By Lauren Grand, OSU Forestry and Natural Resources Extension Agent, Lane County
For those of you who may have sold logs or timber the past year, must be smiling all the way to the bank. Actually, the past couple years have been awfully good with Douglas-fir prices as good as they’ve been in a long time. As a matter of fact, this is the first year that a lot of people can remember that prices continued to rise through the summer. It is still a great market if you are selling trees!
The 2017 winter Douglas-fir values are staying strong. Many Log buyers are seeking logs with the 8-15” scaling end diameter and are paying $900 per thousand and up. However, if you have a healthy number of good quality 2mil you could claim prices in the mid $900s. Domestic Douglas-fir is claiming all the attention these days at almost $200 dollars higher than they were last year this time and exports just can’t keep up particularly if there is a long haul. Exports become more competitive within 50 miles of the docks.
Historically, log prices peak in the spring before falling in the summer, but in the graph above you can see the last few years have been a bit out of the ordinary. That being said, anyone fortunate enough to be able to log during the wet season should keep one thought in mind: no one can take a profit away from you. There are two kinds of people, those that wait around for higher prices, hoping to squeeze every dime out of their trees. And, those who see a good price, act on it, and walk away a winner. It is far better to leave a few dollars “on the table” than for avarice to creep into the decision making process, thus risking far more in lower prices than what would have been lost by acting too soon.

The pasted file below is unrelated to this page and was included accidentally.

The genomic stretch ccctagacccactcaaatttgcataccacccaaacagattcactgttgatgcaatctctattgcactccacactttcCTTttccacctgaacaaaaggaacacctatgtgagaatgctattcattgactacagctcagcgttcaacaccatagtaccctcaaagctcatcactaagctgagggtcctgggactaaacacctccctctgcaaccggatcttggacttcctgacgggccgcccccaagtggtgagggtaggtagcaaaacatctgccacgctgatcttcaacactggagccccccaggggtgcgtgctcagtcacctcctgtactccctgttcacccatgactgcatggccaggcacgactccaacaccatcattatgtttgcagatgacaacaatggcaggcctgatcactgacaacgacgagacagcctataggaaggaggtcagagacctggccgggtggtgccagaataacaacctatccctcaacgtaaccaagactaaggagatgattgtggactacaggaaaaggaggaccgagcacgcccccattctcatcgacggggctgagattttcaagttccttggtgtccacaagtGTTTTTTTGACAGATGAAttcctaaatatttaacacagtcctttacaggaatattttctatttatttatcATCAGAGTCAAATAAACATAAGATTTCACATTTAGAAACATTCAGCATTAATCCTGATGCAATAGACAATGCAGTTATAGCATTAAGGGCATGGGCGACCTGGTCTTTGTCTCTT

If you have been thinking of winterizing your roads by adding rock. The additional cost of preparing roads for the rainy season is much easier to absorb when markets are up. Especially if you have a good amount of timber to sell. If you don’t have “winter ground”, now would be a great time to plan a harvest and book a logger for later in the year. Loggers and truckers are in high demand these days and you never know how long these prices will last.
While logs are looking good, chips are holding steady at $40/ton. Chips tend to claim a higher price in the winter, but you need a large amount to make up for the cost of the equipment. For small landowners chipping material rarely has much monetary incentive, but can be an option if you are doing a large stand improvement project. Today, with prices so good, it’s time to make “chips,” but only the chips generated from your chainsaw when bucking those sawlogs going to the mill. Don’t forget some fiber mills are actively looking for hardwood chips and they are competitively priced with conifer chips.
Speaking of hardwoods, alder, maple, and ash are actively being sought after by hardwood mills. At the time of this report alder is priced nicely at $625-$675 per thousand, but hardly competes with fir prices these days. While maple and ash don’t bring in as much as alder, their prices have remained consistent.